PATRICK STURGIS [continued]: You can't ask some people one version of the question,and some people a different version.So again that tends towards askingsomething that's quite simple.And, by the same token, we can't really,or it's difficult, I should say, to let people chooselots of different answers.

  • 07:38

    PATRICK STURGIS [continued]: We want to be able to compare people and makefair comparisons.So we have to ask the same question of everyone,and we have to give everyone the same set of answers.And so often we'll end up saying,OK, we're going to ask you about this quite complex policyissue, and you can choose one of these four answers.

  • 08:00

    PATRICK STURGIS [continued]: So one of the common criticisms will be,well, people have much more diverse views,and we force people into choosingone of four categories, when it couldbe hundreds of different things that people say.And similarly, those four categorieswill be chosen by the researcher-- I'm offering youwhat I think in my range of possibilities,you may well want to choose something else,but it's not there.

  • 08:26

    PATRICK STURGIS [continued]: So that's one of the key criticism of the waythat we ask questions.There's also a criticism, which is that we are taking people--we're not observing people in their natural state,you know, we're putting them in an artificial situation,kind of like we are now.You're asking me questions, I'm answeringthem, that's not the way that we usually behave.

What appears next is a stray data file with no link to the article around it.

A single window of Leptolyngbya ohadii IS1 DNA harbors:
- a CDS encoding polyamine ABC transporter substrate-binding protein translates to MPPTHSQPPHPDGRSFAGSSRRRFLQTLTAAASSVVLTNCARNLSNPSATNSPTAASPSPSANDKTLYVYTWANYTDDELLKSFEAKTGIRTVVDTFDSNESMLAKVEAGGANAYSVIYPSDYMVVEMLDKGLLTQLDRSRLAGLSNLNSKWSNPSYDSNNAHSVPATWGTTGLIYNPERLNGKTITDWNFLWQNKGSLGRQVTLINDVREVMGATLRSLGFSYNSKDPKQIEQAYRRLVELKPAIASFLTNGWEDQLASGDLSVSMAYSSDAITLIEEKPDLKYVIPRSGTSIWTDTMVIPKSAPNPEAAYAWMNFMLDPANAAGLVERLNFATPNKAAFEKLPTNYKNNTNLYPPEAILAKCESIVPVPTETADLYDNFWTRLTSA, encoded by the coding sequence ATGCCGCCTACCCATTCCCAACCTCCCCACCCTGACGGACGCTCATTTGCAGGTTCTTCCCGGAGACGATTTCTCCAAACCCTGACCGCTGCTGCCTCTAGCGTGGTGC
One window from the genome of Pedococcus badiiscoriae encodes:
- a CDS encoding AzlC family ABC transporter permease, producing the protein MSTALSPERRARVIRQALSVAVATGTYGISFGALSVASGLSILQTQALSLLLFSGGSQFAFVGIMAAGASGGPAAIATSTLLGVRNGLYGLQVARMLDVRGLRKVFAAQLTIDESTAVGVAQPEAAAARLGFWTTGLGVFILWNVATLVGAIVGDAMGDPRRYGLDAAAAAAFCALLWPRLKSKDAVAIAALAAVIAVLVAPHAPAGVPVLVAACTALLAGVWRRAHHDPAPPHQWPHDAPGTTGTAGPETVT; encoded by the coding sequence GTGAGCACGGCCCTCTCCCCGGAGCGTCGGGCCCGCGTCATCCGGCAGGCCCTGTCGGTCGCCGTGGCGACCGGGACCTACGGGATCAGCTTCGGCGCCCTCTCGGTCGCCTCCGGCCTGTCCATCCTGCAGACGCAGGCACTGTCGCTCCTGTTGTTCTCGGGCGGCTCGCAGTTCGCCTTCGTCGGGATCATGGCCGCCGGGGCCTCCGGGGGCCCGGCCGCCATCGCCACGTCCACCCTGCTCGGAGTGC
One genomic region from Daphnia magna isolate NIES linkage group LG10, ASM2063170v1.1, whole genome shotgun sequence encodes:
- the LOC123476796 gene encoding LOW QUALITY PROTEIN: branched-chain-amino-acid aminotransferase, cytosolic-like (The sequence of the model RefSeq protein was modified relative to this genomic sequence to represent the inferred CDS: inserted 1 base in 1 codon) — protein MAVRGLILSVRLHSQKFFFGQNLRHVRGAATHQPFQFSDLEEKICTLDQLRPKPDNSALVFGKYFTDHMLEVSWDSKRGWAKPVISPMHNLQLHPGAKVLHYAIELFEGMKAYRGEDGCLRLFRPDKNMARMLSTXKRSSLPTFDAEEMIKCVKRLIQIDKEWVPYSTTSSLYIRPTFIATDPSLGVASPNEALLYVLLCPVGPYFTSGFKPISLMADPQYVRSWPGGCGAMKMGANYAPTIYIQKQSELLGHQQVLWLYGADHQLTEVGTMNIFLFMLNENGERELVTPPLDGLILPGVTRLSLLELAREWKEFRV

• 08:53

    PATRICK STURGIS [continued]: And so there's something about the artificialityof the situation that we put people in,that we then worry about whether their answers reallyreflect the way that they genuinely feel,that we're somehow constructing their responses.Yeah, I guess those would be the two main things.[What advice would you give to students new to surveys?]One of the key things that distinguishesdifferent kinds of surveys is about how we draw the sample.

  • 09:22

    PATRICK STURGIS [continued]: And I think we can draw samples in a very, if you'd like,intuitive, and often low-quality ways,we might just stand on the street cornerand intercept people as they come by, and hopethey'll answer our questions.That wouldn't be a very good way of drawing a sample.On the other hand, you could do a more complicatedrandom selection of the full list of everyonein the population, possibly in a series of stages.

  • 09:52

    PATRICK STURGIS [continued]: So that's sort of a way of saying that sampling is key.Sampling is crucial in a way thatis not particularly intuitive, but is actuallyreally fascinating, and is, I think,something which is, if you like, somethingalmost magical about doing it.

  • 10:13

    PATRICK STURGIS [continued]: So I'm going to get enthusiastic about sampling.Because if you draw a sample in the right way,if you draw it according to random design, thenyou can make accurate inferences,you can say accurate things about the characteristicsof the entire population.

  • 10:34